Sending Party Pays for Bridging the Digital Divide

While many New Zealanders are considering the jump from copper to fibre broadband, many more aren’t considering either. It’s not that they don’t want broadband for themselves or their children, it’s because they can’t afford it.

In a report published in April, Statistics New Zealand estimated that 331,000 households don’t have broadband Internet access. A third of those households cite cost as the main reason. More troubling is that 63,000 households with dependent children don’t have access to the Internet because of cost.

Statistics also noted that 215,000 households don’t have landlines, but didn’t break down the reasons behind this. In Australia, 40% of mobile only households cited cost as the reason for not maintaining a fixed line. Going mobile only can be a huge cost saver if all you want to do is call and text. If New Zealand follows the lead of the European Union, soon up to 27% of households will be mobile only, and for many of those households cost will be the reason.

Prepay mobile and text are an amazing, inexpensive enabler of communications, and they’re easy to understand. Text messages and minutes have a cost. Sometimes in-network minutes cost less, but there’s a finite set of variables at play. On a monthly basis, prepay is usually cheaper than keeping up payments on a fixed line – and unlike fixed lines, prepay mobiles still receive calls and texts for months when you’re out of credit.

Prepay mobile data is an entirely different beast. It is far more expensive than fixed-line data, and comes in far smaller allocations. It’s allocated in bytes, not minutes, and it can be hard even for technical users to understand how bytes are getting spent. A simple mistake like allowing Windows Update to run over mobile data could see a data cap meant to last a month gone in minutes.

It’s true that mobile data is more expensive to provide than fixed-line data, though in New Zealand some of this expense comes from government policies around the sale of radio spectrum and carriers’ abilities to build radio towers. Other factors include New Zealand’s low population density. The end result is that prepay mobile data on Telecom’s and Vodafone’s national networks can be 50x more expensive than data on their fixed line networks.

It’s also true that the amount of mobile data required to perform most day to day tasks on the Internet is vanishingly small, and using the mobile web can be surprisingly inexpensive. For less than the standard cost of a prepay text message, you could check your balance on a mobile-optimised online banking website, download a Charles Dickens novel from Project Gutenberg, and have an entire conversation via Facebook Messenger.

The cost of optimised mobile data is so small that when Amazon sell a 3G-enabled Kindle, they include free 3G data for life, worldwide. Take your Kindle anywhere and the cost of browsing their store or downloading a new book is zero. Want to Tweet that you’ve finished a book? That’s free too. Similarly, Facebook have launched a product in many countries called “Facebook Zero”, where all mobile data traffic associated with viewing and posting status updates (but not watching movies) on a special Facebook page is free.

Even though only a small amount of data is required for many important Internet tasks, if you’ve blown your data cap watching a YouTube video or listening to streaming music, you’re out of luck until you can afford to top up your account again – and if your child needs the Internet for schoolwork, they’re out of luck too. Such situations result in the worst kind of social exclusion, and only serve to widen the digital divide.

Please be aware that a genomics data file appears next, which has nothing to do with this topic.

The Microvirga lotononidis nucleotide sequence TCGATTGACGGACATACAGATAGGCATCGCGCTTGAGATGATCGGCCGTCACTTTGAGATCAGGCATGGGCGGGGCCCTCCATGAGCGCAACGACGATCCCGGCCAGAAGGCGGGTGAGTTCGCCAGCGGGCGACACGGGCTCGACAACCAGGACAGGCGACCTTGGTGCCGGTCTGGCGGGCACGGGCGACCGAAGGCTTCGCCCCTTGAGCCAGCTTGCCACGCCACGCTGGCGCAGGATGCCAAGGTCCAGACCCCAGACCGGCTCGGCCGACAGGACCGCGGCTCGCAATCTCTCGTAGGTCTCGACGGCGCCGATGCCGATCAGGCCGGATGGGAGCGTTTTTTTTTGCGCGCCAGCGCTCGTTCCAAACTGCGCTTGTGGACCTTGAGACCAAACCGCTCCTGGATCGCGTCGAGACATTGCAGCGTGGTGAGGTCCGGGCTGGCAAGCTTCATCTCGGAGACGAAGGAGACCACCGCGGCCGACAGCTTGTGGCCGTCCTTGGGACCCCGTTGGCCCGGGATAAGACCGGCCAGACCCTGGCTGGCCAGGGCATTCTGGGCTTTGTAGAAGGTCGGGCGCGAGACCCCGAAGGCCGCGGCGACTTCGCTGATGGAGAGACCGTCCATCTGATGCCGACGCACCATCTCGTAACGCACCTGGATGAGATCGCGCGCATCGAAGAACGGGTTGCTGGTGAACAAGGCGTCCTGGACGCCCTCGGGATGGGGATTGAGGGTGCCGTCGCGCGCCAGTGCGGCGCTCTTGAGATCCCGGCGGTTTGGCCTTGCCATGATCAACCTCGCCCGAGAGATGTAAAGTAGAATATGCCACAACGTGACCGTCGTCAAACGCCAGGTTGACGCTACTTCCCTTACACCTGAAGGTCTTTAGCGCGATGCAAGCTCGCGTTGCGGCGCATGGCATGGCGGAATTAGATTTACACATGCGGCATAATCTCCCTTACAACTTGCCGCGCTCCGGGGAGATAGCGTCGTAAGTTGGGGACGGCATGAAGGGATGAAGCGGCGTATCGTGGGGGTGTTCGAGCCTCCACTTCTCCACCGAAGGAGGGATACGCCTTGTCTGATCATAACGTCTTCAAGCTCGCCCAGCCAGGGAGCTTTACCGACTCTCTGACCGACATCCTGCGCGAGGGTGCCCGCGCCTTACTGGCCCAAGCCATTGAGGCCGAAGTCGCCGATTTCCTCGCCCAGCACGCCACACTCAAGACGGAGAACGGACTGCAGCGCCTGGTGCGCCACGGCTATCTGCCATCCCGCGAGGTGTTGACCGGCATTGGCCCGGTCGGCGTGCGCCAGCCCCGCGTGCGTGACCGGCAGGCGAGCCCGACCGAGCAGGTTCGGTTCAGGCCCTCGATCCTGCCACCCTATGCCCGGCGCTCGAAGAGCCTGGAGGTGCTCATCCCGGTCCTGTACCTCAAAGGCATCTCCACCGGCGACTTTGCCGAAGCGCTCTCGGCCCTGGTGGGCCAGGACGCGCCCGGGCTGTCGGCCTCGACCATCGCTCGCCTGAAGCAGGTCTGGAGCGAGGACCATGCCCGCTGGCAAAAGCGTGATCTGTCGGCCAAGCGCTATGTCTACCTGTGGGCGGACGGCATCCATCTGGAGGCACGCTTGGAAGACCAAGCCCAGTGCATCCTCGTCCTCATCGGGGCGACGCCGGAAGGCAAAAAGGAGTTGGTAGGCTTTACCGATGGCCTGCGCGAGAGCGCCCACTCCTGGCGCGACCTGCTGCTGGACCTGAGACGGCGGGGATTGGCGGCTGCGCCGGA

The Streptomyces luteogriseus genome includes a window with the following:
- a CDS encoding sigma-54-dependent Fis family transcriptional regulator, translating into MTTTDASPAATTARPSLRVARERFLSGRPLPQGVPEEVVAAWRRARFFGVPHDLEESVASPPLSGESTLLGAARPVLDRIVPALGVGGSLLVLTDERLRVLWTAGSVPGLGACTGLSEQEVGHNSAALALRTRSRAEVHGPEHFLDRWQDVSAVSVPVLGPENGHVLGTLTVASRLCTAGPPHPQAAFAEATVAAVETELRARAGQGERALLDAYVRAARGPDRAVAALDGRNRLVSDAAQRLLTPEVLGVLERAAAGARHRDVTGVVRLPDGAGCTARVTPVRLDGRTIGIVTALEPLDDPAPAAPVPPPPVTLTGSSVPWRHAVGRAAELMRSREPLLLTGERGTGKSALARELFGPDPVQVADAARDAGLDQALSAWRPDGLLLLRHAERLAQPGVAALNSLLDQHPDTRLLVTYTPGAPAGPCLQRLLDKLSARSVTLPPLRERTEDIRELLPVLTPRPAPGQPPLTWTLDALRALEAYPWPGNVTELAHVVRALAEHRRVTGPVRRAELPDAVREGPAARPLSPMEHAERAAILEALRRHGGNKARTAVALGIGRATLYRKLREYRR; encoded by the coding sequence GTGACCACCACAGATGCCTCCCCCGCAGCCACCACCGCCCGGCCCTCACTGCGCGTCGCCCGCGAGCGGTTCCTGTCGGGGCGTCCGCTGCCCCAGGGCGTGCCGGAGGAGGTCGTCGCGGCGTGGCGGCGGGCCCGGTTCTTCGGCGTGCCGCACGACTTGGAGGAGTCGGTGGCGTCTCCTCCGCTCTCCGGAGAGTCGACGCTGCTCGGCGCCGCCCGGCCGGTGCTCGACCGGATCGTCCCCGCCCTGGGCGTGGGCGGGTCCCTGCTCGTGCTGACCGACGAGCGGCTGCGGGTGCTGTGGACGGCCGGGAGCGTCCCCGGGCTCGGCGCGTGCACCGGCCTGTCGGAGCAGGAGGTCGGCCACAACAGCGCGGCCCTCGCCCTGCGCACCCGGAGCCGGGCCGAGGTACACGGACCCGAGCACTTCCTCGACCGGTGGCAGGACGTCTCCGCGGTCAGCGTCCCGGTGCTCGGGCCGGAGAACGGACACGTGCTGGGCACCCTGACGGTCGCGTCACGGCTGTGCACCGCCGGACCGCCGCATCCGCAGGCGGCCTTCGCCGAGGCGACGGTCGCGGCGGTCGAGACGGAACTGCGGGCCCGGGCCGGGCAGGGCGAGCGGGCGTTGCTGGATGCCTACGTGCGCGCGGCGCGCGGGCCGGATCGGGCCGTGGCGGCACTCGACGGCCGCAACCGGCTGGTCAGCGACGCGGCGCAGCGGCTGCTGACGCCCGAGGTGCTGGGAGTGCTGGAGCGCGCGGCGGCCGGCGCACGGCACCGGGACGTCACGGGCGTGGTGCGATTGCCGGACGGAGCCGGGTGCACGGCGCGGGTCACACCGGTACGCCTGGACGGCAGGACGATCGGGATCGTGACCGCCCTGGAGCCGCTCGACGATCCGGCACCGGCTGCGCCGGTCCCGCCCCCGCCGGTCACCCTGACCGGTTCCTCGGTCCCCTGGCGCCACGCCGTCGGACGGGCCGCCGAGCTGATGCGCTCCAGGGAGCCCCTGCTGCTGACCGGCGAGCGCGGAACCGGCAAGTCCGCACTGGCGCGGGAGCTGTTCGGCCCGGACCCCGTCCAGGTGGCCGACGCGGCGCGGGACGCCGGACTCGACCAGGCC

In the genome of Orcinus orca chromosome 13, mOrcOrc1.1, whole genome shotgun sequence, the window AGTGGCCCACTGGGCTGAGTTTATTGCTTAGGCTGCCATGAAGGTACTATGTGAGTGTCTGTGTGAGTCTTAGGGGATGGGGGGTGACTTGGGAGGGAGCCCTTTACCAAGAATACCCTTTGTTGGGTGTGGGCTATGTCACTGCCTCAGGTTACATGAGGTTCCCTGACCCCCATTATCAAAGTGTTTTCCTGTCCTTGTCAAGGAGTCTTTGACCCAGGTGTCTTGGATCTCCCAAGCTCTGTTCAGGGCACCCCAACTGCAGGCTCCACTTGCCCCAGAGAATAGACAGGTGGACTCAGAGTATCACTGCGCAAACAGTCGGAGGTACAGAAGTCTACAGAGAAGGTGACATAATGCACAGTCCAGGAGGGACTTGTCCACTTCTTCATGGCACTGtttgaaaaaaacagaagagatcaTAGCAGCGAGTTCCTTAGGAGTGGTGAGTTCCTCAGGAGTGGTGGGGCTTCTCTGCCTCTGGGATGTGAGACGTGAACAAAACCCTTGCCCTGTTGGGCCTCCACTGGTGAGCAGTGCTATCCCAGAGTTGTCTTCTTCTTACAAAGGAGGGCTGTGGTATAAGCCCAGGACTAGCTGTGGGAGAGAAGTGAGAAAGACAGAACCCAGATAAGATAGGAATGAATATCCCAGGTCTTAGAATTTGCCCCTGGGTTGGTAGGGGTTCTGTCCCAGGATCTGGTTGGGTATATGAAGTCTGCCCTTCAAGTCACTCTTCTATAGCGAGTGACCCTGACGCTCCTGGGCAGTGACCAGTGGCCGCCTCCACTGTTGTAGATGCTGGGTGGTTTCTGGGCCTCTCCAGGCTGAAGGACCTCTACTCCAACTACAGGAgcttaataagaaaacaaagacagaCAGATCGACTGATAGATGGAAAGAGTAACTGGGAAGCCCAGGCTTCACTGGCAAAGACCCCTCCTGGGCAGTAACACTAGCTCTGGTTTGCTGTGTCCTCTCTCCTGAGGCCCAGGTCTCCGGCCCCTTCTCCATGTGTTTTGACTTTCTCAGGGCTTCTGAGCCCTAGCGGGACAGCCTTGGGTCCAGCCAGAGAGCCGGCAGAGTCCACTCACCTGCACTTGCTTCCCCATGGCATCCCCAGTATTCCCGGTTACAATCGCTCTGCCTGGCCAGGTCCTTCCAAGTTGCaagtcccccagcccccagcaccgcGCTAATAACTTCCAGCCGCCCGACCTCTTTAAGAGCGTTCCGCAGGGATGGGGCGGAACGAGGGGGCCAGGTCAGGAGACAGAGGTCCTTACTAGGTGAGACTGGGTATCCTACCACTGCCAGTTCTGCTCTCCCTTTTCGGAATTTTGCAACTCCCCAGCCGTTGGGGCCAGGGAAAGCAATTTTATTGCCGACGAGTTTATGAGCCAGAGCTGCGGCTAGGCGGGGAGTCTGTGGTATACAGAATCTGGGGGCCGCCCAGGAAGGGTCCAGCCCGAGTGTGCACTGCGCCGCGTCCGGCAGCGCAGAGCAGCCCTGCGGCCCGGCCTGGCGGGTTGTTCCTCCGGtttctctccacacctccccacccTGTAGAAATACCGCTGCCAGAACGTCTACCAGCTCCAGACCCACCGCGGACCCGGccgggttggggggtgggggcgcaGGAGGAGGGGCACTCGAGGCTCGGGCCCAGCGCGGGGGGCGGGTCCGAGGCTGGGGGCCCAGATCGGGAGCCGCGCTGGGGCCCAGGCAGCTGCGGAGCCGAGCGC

This is a solvable problem, and a solution can be had without new legislation or regulation of the telecommunications industry. Amazon and Kindle have shown us that there is a market mechanism for providing free mobile data to end users: Sending Party Pays.

The idea of Sending Party Pays (SPP) has been around since the days of the Penny Post, and was the standard medium of business communication for the hundreds of years before the advent of the Internet. It allows businesses and government to directly pay carriers to communicate with customers or constituents who might not otherwise have the desire or means to pay for such communications. It further provides an incentive for senders to be concise and efficient with communications, both in terms of quality and quantity. It’s a proven model that needs to be extended into the digital age.

I call on government to commit to offering mobile-optimised versions of all government, social services, National Library, and Network4Learning resources in a Sending Party Pays arrangement with mobile carriers. Every New Zealander with a working SIM card should be able to access such services no matter their financial situations. Given the low transactional costs possible with 3G data, for a few million dollars a year we could make sure no one is excluded from a digital revolution that should be raising up all members of our society.

There will always be a place for requester pays content. In the present business model, all mobile web content is the equivalent of an 0900 call on a landline. When it comes to socially beneficially information, that’s not right. Uploading party pictures or watching the latest viral video shouldn’t be free, but everyone should be able to access education, health care, social services, and government resources for free, and as a society we should be providing this access in the easiest, most efficient manner possible.

If you want to discuss the policies, commercial mechanics, or the technologies that would enable a broad move to the provision of Sending Party Pays 3G data, come to NetHui in Wellington this July and let’s get on with ensuring Internet services are accessible for all New Zealanders.

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